In the years I have been homeschooling, I have lived in 7 different cities and been a part of many different types of homeschool groups. While my experience has been different from place to place, I have some pretty strong opinions about the usefulness (or lack thereof) of homeschool groups or co-ops.
Let’s dig into 6 different kinds of local homeschool groups to better understand how they can serve you or destroy you as a homeschooling family.
Homeschool Group Type #1
Homeschool Playgroups are just what they sound like – a group of homeschool moms, bringing younger kids to a common area to play while they chat and swap stories and ideas. You most often find yourself in one of these early on in your homeschooling career when you only have small children and more time in your homeschooling day.
I was a part of a playgroup for several years when my oldest 4 kids were little (ages 8 and under). These are beneficial for moms who are feeling lonely because homeschooling has changed their lives and friendships, or for someone like me who had moved to a new town and wanted to make new friends.
The cautions of joining a homeschool playgroup are twofold.
- The moms. There are always bad apples in the bunch. These are the moms who don’t like their kids, don’t like homeschooling, complain about everything, and end up making others in the group uncomfortable or seriously doubt themselves.
- The kids. You know the ones…they scream, run, bite, kick, are mean and rude, and their moms never do anything about it. They make playgroup miserable, and you always hope they won’t show up.
You can try creating your own playgroup with your own set of friends, but if you are like me and YOU were the new girl in town, that isn’t feasible and you have to take what you can get. And once people start making “playgroup rules” it often spirals downward quickly and people get all sorts of sideways to each other. It’s better to just disband rather than make playgroup rules.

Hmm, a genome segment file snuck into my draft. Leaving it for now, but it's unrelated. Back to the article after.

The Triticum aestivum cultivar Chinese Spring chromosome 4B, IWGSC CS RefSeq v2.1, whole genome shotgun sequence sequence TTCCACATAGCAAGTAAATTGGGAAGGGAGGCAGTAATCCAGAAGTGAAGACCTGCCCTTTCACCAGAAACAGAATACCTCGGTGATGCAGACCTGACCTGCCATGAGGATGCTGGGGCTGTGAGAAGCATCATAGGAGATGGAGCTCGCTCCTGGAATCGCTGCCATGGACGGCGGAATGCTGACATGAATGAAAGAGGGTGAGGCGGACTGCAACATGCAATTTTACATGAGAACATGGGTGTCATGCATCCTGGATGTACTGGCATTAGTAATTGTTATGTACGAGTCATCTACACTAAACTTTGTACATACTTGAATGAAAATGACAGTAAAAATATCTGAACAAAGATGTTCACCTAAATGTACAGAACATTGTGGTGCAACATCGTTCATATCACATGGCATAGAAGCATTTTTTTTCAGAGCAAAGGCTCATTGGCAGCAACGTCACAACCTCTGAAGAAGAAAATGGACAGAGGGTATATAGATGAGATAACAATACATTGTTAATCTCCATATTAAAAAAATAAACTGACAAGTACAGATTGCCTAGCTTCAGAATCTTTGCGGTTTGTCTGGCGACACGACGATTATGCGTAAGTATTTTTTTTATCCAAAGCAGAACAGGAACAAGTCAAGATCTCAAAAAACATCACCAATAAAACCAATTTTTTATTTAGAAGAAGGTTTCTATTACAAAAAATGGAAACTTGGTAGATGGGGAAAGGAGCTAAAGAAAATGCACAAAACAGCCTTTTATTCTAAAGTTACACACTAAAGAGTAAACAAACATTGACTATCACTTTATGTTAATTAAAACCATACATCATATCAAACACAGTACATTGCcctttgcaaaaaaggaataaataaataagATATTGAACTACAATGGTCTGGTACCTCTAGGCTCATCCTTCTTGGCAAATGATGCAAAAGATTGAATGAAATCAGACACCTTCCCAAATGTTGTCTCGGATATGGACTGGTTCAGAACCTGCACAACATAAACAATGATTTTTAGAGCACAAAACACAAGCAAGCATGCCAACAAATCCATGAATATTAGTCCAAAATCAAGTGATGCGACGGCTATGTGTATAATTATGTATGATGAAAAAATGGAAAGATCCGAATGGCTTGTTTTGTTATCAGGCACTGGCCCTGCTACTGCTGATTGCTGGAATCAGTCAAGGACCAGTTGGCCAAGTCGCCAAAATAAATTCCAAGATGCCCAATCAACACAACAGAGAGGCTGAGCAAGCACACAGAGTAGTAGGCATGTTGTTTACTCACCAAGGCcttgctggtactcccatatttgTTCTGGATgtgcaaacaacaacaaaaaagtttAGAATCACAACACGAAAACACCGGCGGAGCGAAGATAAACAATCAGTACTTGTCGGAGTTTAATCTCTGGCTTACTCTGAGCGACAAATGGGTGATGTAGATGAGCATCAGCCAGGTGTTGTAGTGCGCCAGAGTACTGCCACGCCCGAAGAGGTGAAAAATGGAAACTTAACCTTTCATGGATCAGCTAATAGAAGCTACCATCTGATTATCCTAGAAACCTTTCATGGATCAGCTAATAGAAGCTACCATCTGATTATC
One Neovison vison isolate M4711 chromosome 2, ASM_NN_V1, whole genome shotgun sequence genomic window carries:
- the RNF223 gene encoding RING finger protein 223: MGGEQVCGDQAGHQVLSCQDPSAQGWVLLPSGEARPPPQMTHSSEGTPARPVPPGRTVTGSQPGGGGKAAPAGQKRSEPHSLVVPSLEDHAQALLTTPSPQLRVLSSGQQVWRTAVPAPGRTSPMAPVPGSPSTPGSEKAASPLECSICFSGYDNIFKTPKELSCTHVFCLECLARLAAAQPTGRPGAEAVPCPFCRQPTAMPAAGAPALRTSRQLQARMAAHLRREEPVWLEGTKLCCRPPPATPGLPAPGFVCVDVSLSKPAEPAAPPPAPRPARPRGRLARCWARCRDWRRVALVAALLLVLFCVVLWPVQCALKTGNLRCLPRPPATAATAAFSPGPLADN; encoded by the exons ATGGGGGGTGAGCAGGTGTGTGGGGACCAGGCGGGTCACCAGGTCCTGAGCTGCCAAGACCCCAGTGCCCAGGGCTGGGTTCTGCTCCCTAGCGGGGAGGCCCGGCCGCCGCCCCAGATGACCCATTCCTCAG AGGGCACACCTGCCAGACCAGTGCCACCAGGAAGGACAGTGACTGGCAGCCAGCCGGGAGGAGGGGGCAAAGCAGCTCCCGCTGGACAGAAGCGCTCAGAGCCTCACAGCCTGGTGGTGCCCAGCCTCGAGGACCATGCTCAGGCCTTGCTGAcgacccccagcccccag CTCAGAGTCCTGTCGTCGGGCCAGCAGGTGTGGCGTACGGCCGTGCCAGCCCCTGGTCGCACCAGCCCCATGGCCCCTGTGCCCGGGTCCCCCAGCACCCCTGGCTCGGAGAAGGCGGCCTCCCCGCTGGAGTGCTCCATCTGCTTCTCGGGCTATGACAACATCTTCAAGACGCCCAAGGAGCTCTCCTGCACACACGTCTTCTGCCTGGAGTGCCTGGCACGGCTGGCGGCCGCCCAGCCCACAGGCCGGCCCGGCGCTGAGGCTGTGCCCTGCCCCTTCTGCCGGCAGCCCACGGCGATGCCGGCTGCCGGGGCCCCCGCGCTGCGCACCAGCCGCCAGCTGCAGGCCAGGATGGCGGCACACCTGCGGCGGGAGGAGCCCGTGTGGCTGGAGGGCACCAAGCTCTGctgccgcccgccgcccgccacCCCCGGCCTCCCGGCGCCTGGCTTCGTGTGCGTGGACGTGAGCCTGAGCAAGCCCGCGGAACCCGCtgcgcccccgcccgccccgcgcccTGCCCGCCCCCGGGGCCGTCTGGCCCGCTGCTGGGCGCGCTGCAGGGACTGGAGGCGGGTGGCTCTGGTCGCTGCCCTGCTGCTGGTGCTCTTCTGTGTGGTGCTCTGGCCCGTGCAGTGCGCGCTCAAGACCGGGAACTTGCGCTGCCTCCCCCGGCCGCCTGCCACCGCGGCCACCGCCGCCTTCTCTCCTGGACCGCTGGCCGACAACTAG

You will also find that moms with older and younger kids will not want to join in and bring their little ones to your playgroup. You may think this is rude of them, but trust me, they don’t have the time and energy for a playgroup, or the drama it often creates.
Homeschool Group Type #2
Relaxed Homeschool Group with Classes and/or Field Trips
This is where the most recent of my homeschool groups falls. There is a small membership fee, a handful of parent-taught classes happening once a week, plus there are a few activities and field trips scattered along the way. The rules are simple (like don’t let your kids run loose in the church building where we hold classes), and there are not a lot of expectations. For me, as a large family homeschooling mom, this is my sweet spot when it comes to homeschooling groups. I ain’t got time for a lot of expectations, rules, plans, and schedules. I need flexibility and calm.
The biggest caution with this type of homeschool group is if it is TOO relaxed. If you are paying for classes that don’t happen, it is a waste of money. If there are no real plans for any of the activities promised, it is a waste of time. And, if you are throwing your kids into a free-for-all homeschool group mess, you are going to regret it. “Date” the homeschool group before making a full-blown commitment to avoid something that may be more altercation than education.
Homeschool Group Type #3
I see this as a different animal from the relaxed homeschool group. Typically, these groups are MUCH more organized, cost more, and require more from you as a parent. As a large family mom, I avoid these groups like the plague.
One group I looked into in a major metro area required a hefty membership fee, an individual class fee, and required me to work during the co-op in some capacity. That meant I either needed a babysitter to take care of my babies and toddlers while I worked, or I would have to take them along and be a stressed-out mess.
You really have to weigh the pros and cons with these groups. Is that Spanish class worth 4 hours a week of crazy town? Can you afford to pay for the classes plus a babysitter, or would your money be better spent buying a video, audio, or online curriculum that will suffice?
The best part of these groups is that they offer classes you may feel uncomfortable teaching your child, thus taking a significant load off your shoulders. It’s up to you to weigh the cost and decide what you can and cannot handle.
Homeschool Group Type #4
Program (or Practicum) Based Homeschool Classes